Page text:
Rieva Lesonsky

Guest Blogger

Rieva Lesonsky is CEO and President of GrowBiz Media, a media company that helps entrepreneurs start and grow their businesses. Follow Rieva at Twitter.com/Rieva and visit SmallBizDaily.com to sign up for her free TrendCast reports. She's been covering small business and entrepreneurial issues for more than 30 years, is the author of several books about entrepreneurship and was the editorial director of Entrepreneur magazine for over two decades

Multiple Computer Monitors: Advantages and Disadvantages

By smallbiztrends, Guest Blogger
Published: April 18, 2019 Updated: April 25, 2019

Are you looking to increase productivity in your small business? Some entrepreneurs and professionals find it helpful to have access to multiple computer monitors. This type of setup can potentially improve collaboration, productivity and even location flexibility. But there are also some potential drawbacks, from money and space constraints to the potential for distractions. If you’re considering investing in dual monitors for your own office, here are some of the pros and cons to consider.

 

Pros of Using Multiple Computer Monitors

 

Easy Switching Between Programs

As you work to grow your business, you’ll likely need to use multiple programs to perform your daily operations, from internet browsers to presentation builders to bookkeeping software. Constantly switching back and forth between those tools can take up valuable time and lead to confusion. Multiple monitors are especially popular with designers and coders who often switch between programs and applications. This type of setup allows you to work in PhotoShop and Illustrator simultaneously without constantly having to click out of each one. Or for developers, the second screen could come in handy to preview changes while editing code on the other.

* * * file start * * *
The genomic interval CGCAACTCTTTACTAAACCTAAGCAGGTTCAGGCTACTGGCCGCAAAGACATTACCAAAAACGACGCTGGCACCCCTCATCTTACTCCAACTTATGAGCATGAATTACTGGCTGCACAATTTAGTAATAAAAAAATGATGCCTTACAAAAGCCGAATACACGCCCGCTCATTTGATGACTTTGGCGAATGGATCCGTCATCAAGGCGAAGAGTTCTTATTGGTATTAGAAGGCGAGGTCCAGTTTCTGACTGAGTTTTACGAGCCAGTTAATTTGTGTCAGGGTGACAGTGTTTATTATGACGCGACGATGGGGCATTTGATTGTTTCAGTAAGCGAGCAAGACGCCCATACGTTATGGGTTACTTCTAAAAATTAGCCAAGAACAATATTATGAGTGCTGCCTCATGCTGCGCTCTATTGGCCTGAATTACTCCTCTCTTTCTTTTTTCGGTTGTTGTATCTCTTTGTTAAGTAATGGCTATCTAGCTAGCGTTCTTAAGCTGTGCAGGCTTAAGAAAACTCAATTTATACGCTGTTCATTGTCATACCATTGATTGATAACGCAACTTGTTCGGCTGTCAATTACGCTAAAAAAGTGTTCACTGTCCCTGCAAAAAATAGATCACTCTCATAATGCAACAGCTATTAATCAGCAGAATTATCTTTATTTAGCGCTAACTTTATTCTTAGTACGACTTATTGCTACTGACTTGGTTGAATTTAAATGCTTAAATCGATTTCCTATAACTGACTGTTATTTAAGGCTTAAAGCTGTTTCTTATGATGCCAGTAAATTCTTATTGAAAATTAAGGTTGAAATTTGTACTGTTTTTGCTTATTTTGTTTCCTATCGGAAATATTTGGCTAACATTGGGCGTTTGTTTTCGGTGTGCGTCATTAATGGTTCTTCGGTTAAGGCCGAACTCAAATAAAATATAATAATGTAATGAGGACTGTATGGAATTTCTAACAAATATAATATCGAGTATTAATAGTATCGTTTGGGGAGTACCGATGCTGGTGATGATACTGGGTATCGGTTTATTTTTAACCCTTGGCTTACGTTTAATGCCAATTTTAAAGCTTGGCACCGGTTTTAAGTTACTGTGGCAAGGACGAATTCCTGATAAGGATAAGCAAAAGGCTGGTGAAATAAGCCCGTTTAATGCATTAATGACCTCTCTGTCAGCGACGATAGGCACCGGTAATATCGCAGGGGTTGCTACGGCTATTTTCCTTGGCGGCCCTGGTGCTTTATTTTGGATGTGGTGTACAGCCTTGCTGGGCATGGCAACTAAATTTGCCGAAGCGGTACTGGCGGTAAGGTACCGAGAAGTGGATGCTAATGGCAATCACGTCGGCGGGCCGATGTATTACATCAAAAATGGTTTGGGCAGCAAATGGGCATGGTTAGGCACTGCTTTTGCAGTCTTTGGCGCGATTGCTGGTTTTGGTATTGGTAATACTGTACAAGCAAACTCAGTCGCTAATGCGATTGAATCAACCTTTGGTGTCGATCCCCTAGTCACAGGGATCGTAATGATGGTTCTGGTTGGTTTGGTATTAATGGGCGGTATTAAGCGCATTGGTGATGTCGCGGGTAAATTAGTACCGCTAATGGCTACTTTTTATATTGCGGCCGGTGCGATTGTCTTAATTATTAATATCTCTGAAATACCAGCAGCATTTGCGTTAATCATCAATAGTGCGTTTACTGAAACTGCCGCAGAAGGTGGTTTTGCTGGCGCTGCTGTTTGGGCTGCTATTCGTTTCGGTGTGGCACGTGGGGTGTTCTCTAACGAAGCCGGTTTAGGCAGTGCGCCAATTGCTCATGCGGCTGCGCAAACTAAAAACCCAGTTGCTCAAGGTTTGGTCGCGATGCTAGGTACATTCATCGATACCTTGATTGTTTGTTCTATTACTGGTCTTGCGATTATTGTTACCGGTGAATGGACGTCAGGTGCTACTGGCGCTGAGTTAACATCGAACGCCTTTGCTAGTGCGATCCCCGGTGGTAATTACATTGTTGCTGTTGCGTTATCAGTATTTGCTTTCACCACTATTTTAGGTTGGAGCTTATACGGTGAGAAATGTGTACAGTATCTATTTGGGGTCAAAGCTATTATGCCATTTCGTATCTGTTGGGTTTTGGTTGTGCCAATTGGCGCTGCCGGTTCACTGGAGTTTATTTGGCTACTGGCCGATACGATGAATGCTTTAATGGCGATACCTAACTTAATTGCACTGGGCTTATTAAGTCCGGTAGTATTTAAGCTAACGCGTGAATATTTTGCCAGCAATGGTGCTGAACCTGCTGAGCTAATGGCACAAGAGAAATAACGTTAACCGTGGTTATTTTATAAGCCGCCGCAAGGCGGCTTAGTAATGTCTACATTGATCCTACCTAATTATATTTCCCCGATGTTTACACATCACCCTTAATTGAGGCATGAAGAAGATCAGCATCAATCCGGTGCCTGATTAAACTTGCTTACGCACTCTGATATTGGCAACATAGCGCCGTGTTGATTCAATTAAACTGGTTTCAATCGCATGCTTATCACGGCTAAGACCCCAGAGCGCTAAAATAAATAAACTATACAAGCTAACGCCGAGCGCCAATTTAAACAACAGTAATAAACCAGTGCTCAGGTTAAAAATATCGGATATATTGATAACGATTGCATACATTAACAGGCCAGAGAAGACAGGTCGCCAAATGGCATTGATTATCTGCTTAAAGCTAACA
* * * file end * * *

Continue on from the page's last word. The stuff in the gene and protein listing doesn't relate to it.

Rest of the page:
Improved Communication

According to a recent study from IWG, 70 percent of professionals work remotely at least one day per week. And with those changing work environments, Skype, Zoom, and similar video conferencing programs have become a major component of the workplace. With one screen, you would need to constantly click away from your video chat program if you need to reference important documents during your call. But with multiple screens, you can keep that chat window open for the whole conversation while still referencing all of your necessary materials on the other monitor.

 

Flexible Workspaces

Dual monitors can also be useful for those professionals that work mainly on a laptop, but also need to occasionally work on more in-depth projects. For an example, a web developer could handle most of their admin work on their laptop as they travel or work from their favorite coffee shop. But then when they’re finishing up editing a large project, they can plug their laptop into the extra monitor to make sure they have a comprehensive view before submitting it to a client. According to a Business.com survey, almost 73 percent of small business owners use laptops. So this option could be useful to a lot of entrepreneurs.

 

Cons of Using Multiple Computer Monitors

 

Added Costs